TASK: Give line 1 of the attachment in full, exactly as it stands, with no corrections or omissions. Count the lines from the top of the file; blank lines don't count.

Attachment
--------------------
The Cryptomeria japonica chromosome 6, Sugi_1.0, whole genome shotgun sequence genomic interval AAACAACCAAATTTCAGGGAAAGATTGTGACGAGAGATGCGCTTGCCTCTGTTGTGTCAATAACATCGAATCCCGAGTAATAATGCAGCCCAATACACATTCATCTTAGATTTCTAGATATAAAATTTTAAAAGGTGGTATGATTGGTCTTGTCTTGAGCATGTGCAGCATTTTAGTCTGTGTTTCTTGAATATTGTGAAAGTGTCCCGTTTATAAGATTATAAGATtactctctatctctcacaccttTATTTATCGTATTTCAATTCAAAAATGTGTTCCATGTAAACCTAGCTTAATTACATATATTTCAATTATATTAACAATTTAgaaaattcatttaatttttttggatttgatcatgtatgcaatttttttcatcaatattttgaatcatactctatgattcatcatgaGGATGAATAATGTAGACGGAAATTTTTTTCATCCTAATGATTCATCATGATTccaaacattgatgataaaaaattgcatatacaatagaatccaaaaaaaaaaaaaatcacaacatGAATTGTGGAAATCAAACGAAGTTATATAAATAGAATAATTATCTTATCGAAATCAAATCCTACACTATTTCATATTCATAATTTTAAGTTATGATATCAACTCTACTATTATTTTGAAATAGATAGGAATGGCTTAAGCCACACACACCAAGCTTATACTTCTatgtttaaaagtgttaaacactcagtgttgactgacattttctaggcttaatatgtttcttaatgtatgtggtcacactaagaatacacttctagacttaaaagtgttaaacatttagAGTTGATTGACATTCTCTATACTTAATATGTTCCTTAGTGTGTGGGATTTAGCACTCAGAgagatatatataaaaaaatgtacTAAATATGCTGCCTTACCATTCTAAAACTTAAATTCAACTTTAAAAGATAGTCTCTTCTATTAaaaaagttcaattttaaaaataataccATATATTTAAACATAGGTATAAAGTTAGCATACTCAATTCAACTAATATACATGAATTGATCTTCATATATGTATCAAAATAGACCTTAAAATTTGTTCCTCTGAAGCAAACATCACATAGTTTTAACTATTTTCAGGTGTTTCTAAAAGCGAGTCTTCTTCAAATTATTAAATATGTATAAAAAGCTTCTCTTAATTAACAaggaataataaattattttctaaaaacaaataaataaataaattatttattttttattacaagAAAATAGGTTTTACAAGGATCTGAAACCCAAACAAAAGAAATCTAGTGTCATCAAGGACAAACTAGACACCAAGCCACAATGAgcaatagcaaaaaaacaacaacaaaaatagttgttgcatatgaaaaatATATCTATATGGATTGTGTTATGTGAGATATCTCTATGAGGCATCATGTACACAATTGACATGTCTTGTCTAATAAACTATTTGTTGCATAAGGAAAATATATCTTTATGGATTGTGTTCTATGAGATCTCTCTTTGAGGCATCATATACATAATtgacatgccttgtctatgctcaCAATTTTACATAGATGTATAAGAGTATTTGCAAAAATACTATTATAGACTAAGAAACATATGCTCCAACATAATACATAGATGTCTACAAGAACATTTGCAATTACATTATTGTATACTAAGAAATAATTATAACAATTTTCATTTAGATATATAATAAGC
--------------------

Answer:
The Cryptomeria japonica chromosome 6, Sugi_1.0, whole genome shotgun sequence genomic interval AAACAACCAAATTTCAGGGAAAGATTGTGACGAGAGATGCGCTTGCCTCTGTTGTGTCAATAACATCGAATCCCGAGTAATAATGCAGCCCAATACACATTCATCTTAGATTTCTAGATATAAAATTTTAAAAGGTGGTATGATTGGTCTTGTCTTGAGCATGTGCAGCATTTTAGTCTGTGTTTCTTGAATATTGTGAAAGTGTCCCGTTTATAAGATTATAAGATtactctctatctctcacaccttTATTTATCGTATTTCAATTCAAAAATGTGTTCCATGTAAACCTAGCTTAATTACATATATTTCAATTATATTAACAATTTAgaaaattcatttaatttttttggatttgatcatgtatgcaatttttttcatcaatattttgaatcatactctatgattcatcatgaGGATGAATAATGTAGACGGAAATTTTTTTCATCCTAATGATTCATCATGATTccaaacattgatgataaaaaattgcatatacaatagaatccaaaaaaaaaaaaaatcacaacatGAATTGTGGAAATCAAACGAAGTTATATAAATAGAATAATTATCTTATCGAAATCAAATCCTACACTATTTCATATTCATAATTTTAAGTTATGATATCAACTCTACTATTATTTTGAAATAGATAGGAATGGCTTAAGCCACACACACCAAGCTTATACTTCTatgtttaaaagtgttaaacactcagtgttgactgacattttctaggcttaatatgtttcttaatgtatgtggtcacactaagaatacacttctagacttaaaagtgttaaacatttagAGTTGATTGACATTCTCTATACTTAATATGTTCCTTAGTGTGTGGGATTTAGCACTCAGAgagatatatataaaaaaatgtacTAAATATGCTGCCTTACCATTCTAAAACTTAAATTCAACTTTAAAAGATAGTCTCTTCTATTAaaaaagttcaattttaaaaataataccATATATTTAAACATAGGTATAAAGTTAGCATACTCAATTCAACTAATATACATGAATTGATCTTCATATATGTATCAAAATAGACCTTAAAATTTGTTCCTCTGAAGCAAACATCACATAGTTTTAACTATTTTCAGGTGTTTCTAAAAGCGAGTCTTCTTCAAATTATTAAATATGTATAAAAAGCTTCTCTTAATTAACAaggaataataaattattttctaaaaacaaataaataaataaattatttattttttattacaagAAAATAGGTTTTACAAGGATCTGAAACCCAAACAAAAGAAATCTAGTGTCATCAAGGACAAACTAGACACCAAGCCACAATGAgcaatagcaaaaaaacaacaacaaaaatagttgttgcatatgaaaaatATATCTATATGGATTGTGTTATGTGAGATATCTCTATGAGGCATCATGTACACAATTGACATGTCTTGTCTAATAAACTATTTGTTGCATAAGGAAAATATATCTTTATGGATTGTGTTCTATGAGATCTCTCTTTGAGGCATCATATACATAATtgacatgccttgtctatgctcaCAATTTTACATAGATGTATAAGAGTATTTGCAAAAATACTATTATAGACTAAGAAACATATGCTCCAACATAATACATAGATGTCTACAAGAACATTTGCAATTACATTATTGTATACTAAGAAATAATTATAACAATTTTCATTTAGATATATAATAAGC